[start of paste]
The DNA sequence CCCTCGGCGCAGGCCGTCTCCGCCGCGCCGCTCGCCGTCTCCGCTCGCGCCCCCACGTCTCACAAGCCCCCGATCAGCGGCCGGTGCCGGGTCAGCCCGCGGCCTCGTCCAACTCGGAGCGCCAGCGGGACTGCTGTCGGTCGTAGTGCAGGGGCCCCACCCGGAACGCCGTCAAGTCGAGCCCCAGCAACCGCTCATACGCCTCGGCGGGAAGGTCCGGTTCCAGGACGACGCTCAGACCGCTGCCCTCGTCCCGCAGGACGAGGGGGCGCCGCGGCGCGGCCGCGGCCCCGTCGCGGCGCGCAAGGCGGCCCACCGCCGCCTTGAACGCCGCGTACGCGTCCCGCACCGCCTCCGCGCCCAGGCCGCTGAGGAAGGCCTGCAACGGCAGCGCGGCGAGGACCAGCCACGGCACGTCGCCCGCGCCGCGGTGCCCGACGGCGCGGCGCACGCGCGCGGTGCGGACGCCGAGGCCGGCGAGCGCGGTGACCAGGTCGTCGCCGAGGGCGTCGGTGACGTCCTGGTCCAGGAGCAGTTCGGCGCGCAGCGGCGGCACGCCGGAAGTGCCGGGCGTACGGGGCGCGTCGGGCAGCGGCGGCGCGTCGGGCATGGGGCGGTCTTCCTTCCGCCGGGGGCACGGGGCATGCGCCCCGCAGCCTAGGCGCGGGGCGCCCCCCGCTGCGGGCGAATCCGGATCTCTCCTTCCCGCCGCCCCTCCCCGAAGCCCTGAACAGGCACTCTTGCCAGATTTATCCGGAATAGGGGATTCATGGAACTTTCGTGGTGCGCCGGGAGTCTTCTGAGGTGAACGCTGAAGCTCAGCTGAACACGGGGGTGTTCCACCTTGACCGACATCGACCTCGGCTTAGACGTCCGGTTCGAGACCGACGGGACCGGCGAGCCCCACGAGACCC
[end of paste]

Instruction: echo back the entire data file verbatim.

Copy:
The DNA sequence CCCTCGGCGCAGGCCGTCTCCGCCGCGCCGCTCGCCGTCTCCGCTCGCGCCCCCACGTCTCACAAGCCCCCGATCAGCGGCCGGTGCCGGGTCAGCCCGCGGCCTCGTCCAACTCGGAGCGCCAGCGGGACTGCTGTCGGTCGTAGTGCAGGGGCCCCACCCGGAACGCCGTCAAGTCGAGCCCCAGCAACCGCTCATACGCCTCGGCGGGAAGGTCCGGTTCCAGGACGACGCTCAGACCGCTGCCCTCGTCCCGCAGGACGAGGGGGCGCCGCGGCGCGGCCGCGGCCCCGTCGCGGCGCGCAAGGCGGCCCACCGCCGCCTTGAACGCCGCGTACGCGTCCCGCACCGCCTCCGCGCCCAGGCCGCTGAGGAAGGCCTGCAACGGCAGCGCGGCGAGGACCAGCCACGGCACGTCGCCCGCGCCGCGGTGCCCGACGGCGCGGCGCACGCGCGCGGTGCGGACGCCGAGGCCGGCGAGCGCGGTGACCAGGTCGTCGCCGAGGGCGTCGGTGACGTCCTGGTCCAGGAGCAGTTCGGCGCGCAGCGGCGGCACGCCGGAAGTGCCGGGCGTACGGGGCGCGTCGGGCAGCGGCGGCGCGTCGGGCATGGGGCGGTCTTCCTTCCGCCGGGGGCACGGGGCATGCGCCCCGCAGCCTAGGCGCGGGGCGCCCCCCGCTGCGGGCGAATCCGGATCTCTCCTTCCCGCCGCCCCTCCCCGAAGCCCTGAACAGGCACTCTTGCCAGATTTATCCGGAATAGGGGATTCATGGAACTTTCGTGGTGCGCCGGGAGTCTTCTGAGGTGAACGCTGAAGCTCAGCTGAACACGGGGGTGTTCCACCTTGACCGACATCGACCTCGGCTTAGACGTCCGGTTCGAGACCGACGGGACCGGCGAGCCCCACGAGACCC